When Hubbell & Hudson Bistro reopened in December, executive chef Austin Simmons brought a global influence and fine-dining concept tailored to reflect the growing tastes of The Woodlands.
Simmons offers Cure8—a fine dining tasting concept with a progressive-style menu—a concept that acts as a restaurant within a restaurant.
Simmons said his inspiration to incorporate Cure8 into Hubbell & Hudson Bistro came to him after serving private tasting events and seeing a growing demand in the area for fine dining cuisine. To accommodate Cure8, Hubbell & Hudson Bistro closed its market space in October and doubled its bistro area to 4,000 square feet, which now includes five private rooms, a larger bar area, a lounge area and a chef’s room.
“Everything in The Woodlands is evolving, and as I started building more relationships within the community, I saw more demand for a progressive menu and dining experience,” Simmons said. “I feel like we can give The Woodlands something it has never had before.”
Simmons said Cure8 is housed in the chef’s room and provides an eight-course menu for customers. Each event features a menu that progresses each dish from lighter to heavier foods throughout the meal.
“I try to progress the menu [from] very light, like with raw fish, into more heavier proteins,” he said. “We are trying to keep the diner guessing the whole night through. You are always wanting the last bite of the last dish but cannot wait for the first bite of the next one.”
To book a tasting through the Cure8 program, parties must have a minimum of six individuals. Simmons said the menu is tailored to the party’s palette and can account for food allergies.
Alongside the new restaurant layout, Simmons also incorporated a diversified menu grounded in seafood, steak, vegetable and Italian options. Simmons said the new menu draws its ingredients from local vendors and different tastes throughout the U.S. and the world. For example, Hubbell & Hudson Bistro imports its fish and oysters from the East Coast and its octopus from Mediterranean Sea vendors.
“In my opinion, there is some very good seafood that comes out of the Gulf [of Mexico] but cold water seafood [from the East Coast] is very special,” Simmons said.
Even with a diverse seafood selection, Simmons said many customers are still drawn to the in-house cured steak.
Hubbell & Hudson Bistro serves two steak options, Akaushi and Midwestern, that undergo different dry age programs.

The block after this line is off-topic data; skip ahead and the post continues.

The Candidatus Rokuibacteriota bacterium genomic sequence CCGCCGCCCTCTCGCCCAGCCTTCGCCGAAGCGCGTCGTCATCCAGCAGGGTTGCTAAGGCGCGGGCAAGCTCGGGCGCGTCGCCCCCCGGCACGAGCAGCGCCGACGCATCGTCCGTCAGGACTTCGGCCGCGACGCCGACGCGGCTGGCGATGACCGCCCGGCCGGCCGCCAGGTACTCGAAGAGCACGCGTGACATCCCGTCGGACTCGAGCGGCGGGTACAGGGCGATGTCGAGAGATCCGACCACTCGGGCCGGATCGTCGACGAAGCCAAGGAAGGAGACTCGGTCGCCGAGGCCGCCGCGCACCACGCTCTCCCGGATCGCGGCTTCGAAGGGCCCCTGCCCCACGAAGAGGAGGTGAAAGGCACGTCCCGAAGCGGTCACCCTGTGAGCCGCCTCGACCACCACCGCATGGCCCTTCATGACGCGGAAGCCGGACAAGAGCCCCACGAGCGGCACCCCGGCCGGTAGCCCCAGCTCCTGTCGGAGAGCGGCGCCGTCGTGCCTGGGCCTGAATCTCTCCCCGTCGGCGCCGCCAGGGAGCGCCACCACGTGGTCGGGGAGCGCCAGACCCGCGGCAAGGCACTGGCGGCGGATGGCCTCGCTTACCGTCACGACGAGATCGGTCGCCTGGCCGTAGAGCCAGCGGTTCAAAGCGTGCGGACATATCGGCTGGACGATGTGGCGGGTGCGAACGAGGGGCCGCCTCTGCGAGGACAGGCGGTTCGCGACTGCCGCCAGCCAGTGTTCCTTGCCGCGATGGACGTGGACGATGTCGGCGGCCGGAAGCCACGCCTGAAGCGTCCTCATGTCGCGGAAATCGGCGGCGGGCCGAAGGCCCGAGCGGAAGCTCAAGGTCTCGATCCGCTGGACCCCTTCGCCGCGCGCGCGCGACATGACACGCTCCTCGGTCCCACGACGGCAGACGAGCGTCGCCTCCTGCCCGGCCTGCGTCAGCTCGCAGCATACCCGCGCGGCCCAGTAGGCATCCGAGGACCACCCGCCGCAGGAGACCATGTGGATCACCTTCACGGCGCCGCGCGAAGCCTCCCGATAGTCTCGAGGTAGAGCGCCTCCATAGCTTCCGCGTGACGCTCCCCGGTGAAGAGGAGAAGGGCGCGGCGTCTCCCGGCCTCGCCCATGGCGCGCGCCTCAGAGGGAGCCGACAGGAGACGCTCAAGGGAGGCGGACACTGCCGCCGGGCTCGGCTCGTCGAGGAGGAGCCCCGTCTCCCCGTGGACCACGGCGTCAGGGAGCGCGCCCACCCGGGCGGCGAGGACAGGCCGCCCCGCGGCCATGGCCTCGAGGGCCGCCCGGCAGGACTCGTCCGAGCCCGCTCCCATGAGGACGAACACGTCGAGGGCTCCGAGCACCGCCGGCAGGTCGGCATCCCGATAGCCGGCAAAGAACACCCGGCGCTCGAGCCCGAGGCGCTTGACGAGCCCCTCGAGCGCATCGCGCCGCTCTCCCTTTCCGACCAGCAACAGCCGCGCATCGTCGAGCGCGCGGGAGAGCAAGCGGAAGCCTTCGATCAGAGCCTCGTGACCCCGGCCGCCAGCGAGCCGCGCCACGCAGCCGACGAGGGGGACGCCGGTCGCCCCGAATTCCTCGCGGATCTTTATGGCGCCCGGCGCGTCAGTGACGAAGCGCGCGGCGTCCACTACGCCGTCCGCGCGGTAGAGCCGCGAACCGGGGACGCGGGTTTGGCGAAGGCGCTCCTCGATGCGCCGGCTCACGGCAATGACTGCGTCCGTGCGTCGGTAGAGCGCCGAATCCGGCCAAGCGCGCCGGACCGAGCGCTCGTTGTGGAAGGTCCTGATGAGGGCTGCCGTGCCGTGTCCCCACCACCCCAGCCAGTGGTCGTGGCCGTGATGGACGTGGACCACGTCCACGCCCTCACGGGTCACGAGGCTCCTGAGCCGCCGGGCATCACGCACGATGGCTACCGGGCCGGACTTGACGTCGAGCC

Dry aging involves housing meat in a controlled environment with monitored temperatures and humidity. Simmons said the process dehydrates the water in the meat to concentrate the fat and protein. During dehydration, the intermuscular tissue and enzymes are broken down to produce a tender and flavorful steak.
Hubbell & Hudson Bistro dry ages its Midwestern steak for 120 days and its Akaushi steak for 30 days. Although the aging results in a dryer steak, Simmons said it intensifies the meat’s natural flavors.
“People are just shocked at the amount of flavor,” he said. “As far as I know, we are one of the only restaurants in Houston that has a 120-day program.”
Thinking ahead, Simmons said he wants to expand his Cure8 program while continuing to offer a welcoming environment for customers.
“You feel comfortable coming in with your khaki shorts and fishing shirt to have dinner with us,” he said. “We are striving for those fine dining details. The only things that separates casual dining, semi-fine dining and fine dining are the details.”
Akaushi cattle draw its roots from Kumamoto, Japan—a small city on Kyushu Island. Akaushi cattle are split into two groups: Holsteins and Wagyu. Hubbell & Hudson Bistro use Wagyu cattle steak from HeartBrand Beef due to how its livestock are fed and raised. Wagyu cattle are massaged and fed beer or sake to increase their diets to produce tender meat.
A small group of Akaushi cows and bulls were brought to the U.S. Today, HeartBrand Beef is one of the only certified suppliers of Akaushi beef in Texas.
- Crispy Brussels sprouts–Leafy greens are glazed with caramel white soy and chili and served with Parmigiano-Reggiano. ($8)
- Rack of lamb–The restaurant’s roasted lamb dish is served with a fennel puree, pickled fennel, fennel fronds salad, orange gastrique and fennel pollen. ($29)
- East Coast oysters–The bistro’s oysters are served with cracker bread, lemon, Tabasco sauce, San Bai Zu Granita and dashi Thai chili cocktail sauce. (Market price)
- Red wine-braised octopus–The dish is served on a cabernet and saffron reduction with shaved fennel and artichoke salad with a prosciutto chip. ($20)
- Burgundy snails–The dish is served with a potato gnocchi, parsley and watercress puree and warm garlic butter. ($15)
24 Waterway Ave., Ste. 125, The Woodlands, 281-203-5641, http://hubbellandhudson.com
Hours: Mon.–Thu. 11 a.m.–10 p.m., Fri.–Sat. 11 a.m.–midnight, Sun. 9 a.m.–10 p.m.